Finishing Touches and Revising Mosaics

I had previously written about Lisa Sunshine’s Eyes Mosaic in my blog article The Importance of Context in Figurative Mosaic Art.

In the article, I addressed the problem of the mosaic not being instantly recognizable as eyes, and I recommended extending the bridge of the nose slightly to provide context.

Lisa took me up on my advice and pried up a few tiles and revised the mosaic so that the side of the nose was extended slightly on its lower lefthand side.

Seeing Your Art Objectively

Evaluating and comparing the results of the change are a little problematic:

First, the photos were made in different lighting regimes, and so it’s not an “apples to apples” comparison. (Note that only a few tiles on one part of the nose were changed.)

The second issue is even more profound: You can only view something for the first time once. Once you know the image is supposed to be a pair of eyes, you will see it as eyes.

That is why it is hard to critic your own work objectively: Your mind already know what the image is supposed to be.

TIP: To see your work more objectively, take a break of a few days and come back to it. Working on more than one project at a time also helps.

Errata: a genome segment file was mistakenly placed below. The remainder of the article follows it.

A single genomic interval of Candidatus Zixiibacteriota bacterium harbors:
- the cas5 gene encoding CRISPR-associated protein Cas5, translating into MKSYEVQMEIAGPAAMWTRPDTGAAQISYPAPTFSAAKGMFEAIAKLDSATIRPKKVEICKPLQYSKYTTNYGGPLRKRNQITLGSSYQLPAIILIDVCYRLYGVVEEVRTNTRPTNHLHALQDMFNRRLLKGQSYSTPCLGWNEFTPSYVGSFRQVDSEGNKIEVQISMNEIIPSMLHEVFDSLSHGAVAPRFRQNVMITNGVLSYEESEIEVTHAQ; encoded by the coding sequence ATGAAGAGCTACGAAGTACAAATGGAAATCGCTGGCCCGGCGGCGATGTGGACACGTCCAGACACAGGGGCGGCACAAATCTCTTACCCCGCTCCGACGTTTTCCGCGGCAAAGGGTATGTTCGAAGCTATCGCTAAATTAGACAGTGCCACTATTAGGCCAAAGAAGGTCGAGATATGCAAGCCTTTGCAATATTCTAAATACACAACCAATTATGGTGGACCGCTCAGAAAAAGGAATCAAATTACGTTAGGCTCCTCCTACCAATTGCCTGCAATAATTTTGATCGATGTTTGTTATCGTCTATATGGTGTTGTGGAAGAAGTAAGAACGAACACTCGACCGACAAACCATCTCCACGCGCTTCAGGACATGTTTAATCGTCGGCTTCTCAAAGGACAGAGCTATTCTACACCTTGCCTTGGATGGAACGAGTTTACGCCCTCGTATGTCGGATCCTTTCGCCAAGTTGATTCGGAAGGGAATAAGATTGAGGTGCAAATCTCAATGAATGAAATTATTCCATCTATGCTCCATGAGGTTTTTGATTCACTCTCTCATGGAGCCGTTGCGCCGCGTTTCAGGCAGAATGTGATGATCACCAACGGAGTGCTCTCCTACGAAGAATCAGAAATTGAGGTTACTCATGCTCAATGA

I already know that some people will email and say that they think the original was fine or better than the revision, but we didn’t imagine the problem.

Lisa emailed me for advice because she thought the mosaic wasn’t instantly recognizable as eyes, and I didn’t instantly see eyes at my first viewing, even though I had read that it was supposed to be a pair of eyes.

Of course, there were compounding issues: There was glare on the mosaic, and I was viewing the photo close up instead of as a thumbnail or from a distance.


TIP: There is the same amount of paint in a mediocre painting as there is in a work of genius. Never rush to cover area thoughtlessly or to be done quickly. The genius is in the details.

Finishing Touches

The most important part of making a work of art is the finishing touches, the revisions you make after looking at the work as a whole. That is why I encourage mosaic artists to work on a temporary surface and lay out the entire mosaic before gluing it down all at once.

The ability to make changes and small revisions is critical if you are serious about making the best possible mosaic you can.






One response to “Finishing Touches and Revising Mosaics”

  1. Margo Avatar

    I did view as shown in blog. Small and think the mosaic is lovely and recognized the piece as eyes. For some reason the work took me to thinking of Mona Lisa eyes.

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